May 172016
 

I am tired of death, politics, and the disastrous start for my Minnesota Twins. So let’s get happy and get ready for the best of summer of our lives with The Monkees’ new single, written by one Andy Partridge!

Whaddaya think? That Micky Dolenz has friends in high places!

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  16 Responses to “Time for “Good Times”?”

  1. It’s a lost Dukes of Stratosphear song! I like it, but man, it doesn’t sound a bit like a Monkees song, maybe a Boyce & Hart single.

  2. BigSteve

    I can dig it.

  3. I’m really curious how much Partridge had to do with this. It doesn’t sound like he just wrote it, but rather like he wrote, played arranged, and produced, although there is a high sheen to the overall sound that he might not typically go for. I heard this on WFMU this week on Mike Shelley’s #1 Hit show. It’s reminiscent of Mayor of Simpleton. While I think its more pleasant than essential, I’m glad to see Partridge is still out there making stuff.

    • How dare you suggest the Monkees didn’t play on their own record! Don’t you realize how much integrity Mike Nesmith upholds?

    • We still put on Mayor of Simpleton at our house on a semi-regular basis, and that’s what I thought when I heard this too.

      They’ve been able to get some high-powered help for this new record. I’ve not really studied this, but for some reason I thought Davy Jones sang more lead vocals than he actually did — he seems to have done more maracas shaking than actual vocals? Is Dolenz the MVP of the band?

      • Mickey Dolenz is absolutely the MVP of the band. If you think a song by them is cheesy, 9 out of 10 times it was sung by Davy. IF you think it’s great, 7 out of ten times it was sung by Mickey. And then there is that drumming…

        • BigSteve

          I actually bought a Dolenz solo album a couple of years ago based on hearing this cool cover of Good Morning Good Morning:

          https://www.youtube.com/watch?v=nr_2uJbwY6A

          It turned out to be the best thing on the album, but the guy’s a very good singer.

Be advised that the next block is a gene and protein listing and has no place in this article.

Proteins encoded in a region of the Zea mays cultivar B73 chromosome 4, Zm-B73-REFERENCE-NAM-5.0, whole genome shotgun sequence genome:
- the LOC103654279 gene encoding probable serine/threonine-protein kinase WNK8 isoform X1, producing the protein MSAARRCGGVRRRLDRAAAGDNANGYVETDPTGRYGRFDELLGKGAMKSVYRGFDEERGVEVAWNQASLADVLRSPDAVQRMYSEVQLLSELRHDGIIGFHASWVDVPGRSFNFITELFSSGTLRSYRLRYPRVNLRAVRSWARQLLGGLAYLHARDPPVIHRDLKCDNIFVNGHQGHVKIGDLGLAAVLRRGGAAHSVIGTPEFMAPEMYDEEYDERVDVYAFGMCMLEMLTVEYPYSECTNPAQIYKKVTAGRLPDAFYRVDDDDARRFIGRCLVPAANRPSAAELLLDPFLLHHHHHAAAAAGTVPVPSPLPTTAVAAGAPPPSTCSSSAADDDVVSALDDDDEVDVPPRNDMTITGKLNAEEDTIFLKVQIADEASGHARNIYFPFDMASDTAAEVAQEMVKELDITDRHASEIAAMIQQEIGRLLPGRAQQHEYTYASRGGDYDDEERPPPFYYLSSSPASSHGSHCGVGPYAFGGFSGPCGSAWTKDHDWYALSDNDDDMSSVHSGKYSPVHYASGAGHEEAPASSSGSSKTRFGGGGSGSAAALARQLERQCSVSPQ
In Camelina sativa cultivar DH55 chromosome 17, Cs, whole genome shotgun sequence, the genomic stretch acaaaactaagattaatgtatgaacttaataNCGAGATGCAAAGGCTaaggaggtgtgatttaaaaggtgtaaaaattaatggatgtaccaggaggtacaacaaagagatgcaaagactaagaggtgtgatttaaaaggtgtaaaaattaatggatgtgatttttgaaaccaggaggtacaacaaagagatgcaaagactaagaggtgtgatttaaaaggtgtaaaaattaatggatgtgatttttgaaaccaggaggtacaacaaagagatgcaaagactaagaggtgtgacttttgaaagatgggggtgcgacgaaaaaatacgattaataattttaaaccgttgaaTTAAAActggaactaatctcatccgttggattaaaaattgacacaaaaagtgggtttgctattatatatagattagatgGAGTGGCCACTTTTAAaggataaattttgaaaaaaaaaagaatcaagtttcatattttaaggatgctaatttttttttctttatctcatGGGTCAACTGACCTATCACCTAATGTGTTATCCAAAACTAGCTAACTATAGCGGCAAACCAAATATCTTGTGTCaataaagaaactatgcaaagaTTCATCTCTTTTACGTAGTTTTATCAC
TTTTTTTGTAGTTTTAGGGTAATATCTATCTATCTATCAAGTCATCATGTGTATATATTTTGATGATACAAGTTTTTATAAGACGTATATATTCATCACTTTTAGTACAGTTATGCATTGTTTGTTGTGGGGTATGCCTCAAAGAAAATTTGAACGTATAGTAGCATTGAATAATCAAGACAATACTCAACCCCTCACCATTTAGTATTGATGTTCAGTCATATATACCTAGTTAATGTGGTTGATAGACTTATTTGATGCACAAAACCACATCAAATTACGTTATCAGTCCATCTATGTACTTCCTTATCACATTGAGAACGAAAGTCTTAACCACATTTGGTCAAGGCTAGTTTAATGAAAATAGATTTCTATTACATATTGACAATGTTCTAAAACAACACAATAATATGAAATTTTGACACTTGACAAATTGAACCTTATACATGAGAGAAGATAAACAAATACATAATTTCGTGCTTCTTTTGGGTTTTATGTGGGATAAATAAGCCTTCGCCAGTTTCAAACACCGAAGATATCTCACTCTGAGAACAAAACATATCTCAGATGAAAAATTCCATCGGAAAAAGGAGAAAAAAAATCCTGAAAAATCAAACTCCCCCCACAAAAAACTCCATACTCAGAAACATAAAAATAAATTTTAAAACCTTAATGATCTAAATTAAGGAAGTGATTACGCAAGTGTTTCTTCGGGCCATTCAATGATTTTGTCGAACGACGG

• He was always my favorite Monkee based on his voice, his hair, and his comedy chops. The last 2 haven’t aged as well, with that tightly pulled and greased ponytail and the lack of relevancy of the Jimmy Cagney-type characters he’d fall into, but he’s the coolest singer in the band. I know my close, personal friend Andyr always cites him as a serious inspiration.

  4. misterioso

    Why, that’s nearly as great as The Ballad of Peter Pumpkinhead! (If you know what I mean.)

  5. Apropos of this thread, has anyone listened to the Marc Maron interview of Todd Rundgren. The last ten minutes or so are devoted to Todd’s fairly scathing comments on the Skylarking episode and Partridge, although he does give some credit to him as a writer. He goes on at great length about what a spoiled baby he is. The capper to his story is the new “polarity corrected” version of the album which Todd claims is just some bullshit imagined by Andy to discredit Rundgren. Although I do agree that the there may be something to the claim that there was some problem with the original version, the new one seems to have corrected a certain hollowness, Rundgren does make some pretty compelling points regarding Partridge’s tendency to overthink and overwork things. So now we’ve heard them both claim that the other one has a tendency to crawl up his own ass…and they both seem to be right.

    • I’ve saved the download of that episode the last month with the aim of crafting an entire thread about those final 10 minutes! That was better than what I could have made up. The funny thing is, for as much of a baby as Partridge was over all that, I generally support his take on losing control, having all those added parts weeded out by Rundgren, etc. What I LOVE about XTC is their tendency toward cramming the frame with more ideas than anyone should have to hear at once. What I’ve NEVER loved about Skylarking is how few opportunities for aural overload exist in the grooves. All that said, I loved how open Rundgren was about his mixed feelings on Partridge and the band. Really great, weird stuff.

      • It was one of the best times I’ve had listening to a guy with a Philadelphia accent talk about music for an hour!

      • Also, by the way, if what you love about XTC is “their tendency toward cramming the frame with more ideas than anyone should have to hear at once”, shouldn’t you LOVE Oranges and Lemons? That has always struck me as Partridge’s gleeful revenge and counter-reaction to the restraints imposed on him by Rundgren, however, I recall you’re not too fond of that one either.

        I do get your point on Skylarking, but would you concede that Todd’s analysis of their commercial problems were insightful and borne out by the record’s relative success?

        I like both Skylarking as well as the antithetical Oranges and Lemons because of what they reveal about Andy and his buddies.

        • Oh yeah, Rundgren made good points and made the most of the band’s commercial possibilities in that age. The big problems with Oranges & Lemons, which has a couple of songs I like, is the amount of boring songs and the production, which is both fussy and glossy. The Big Express, on the other hand, is totally fussy, but it’s chomping at the bit.

  6. If there are 9 more cuts like this, I’ll be buying another Monkees record after 50 years!

  7. There is another Andy Partridge cut on the album, albeit only available on the Japanese CD or the (upcoming) Barnes & Noble only vinyl.

    http://theseconddisc.com/2016/05/27/review-monkees-good-times/

 
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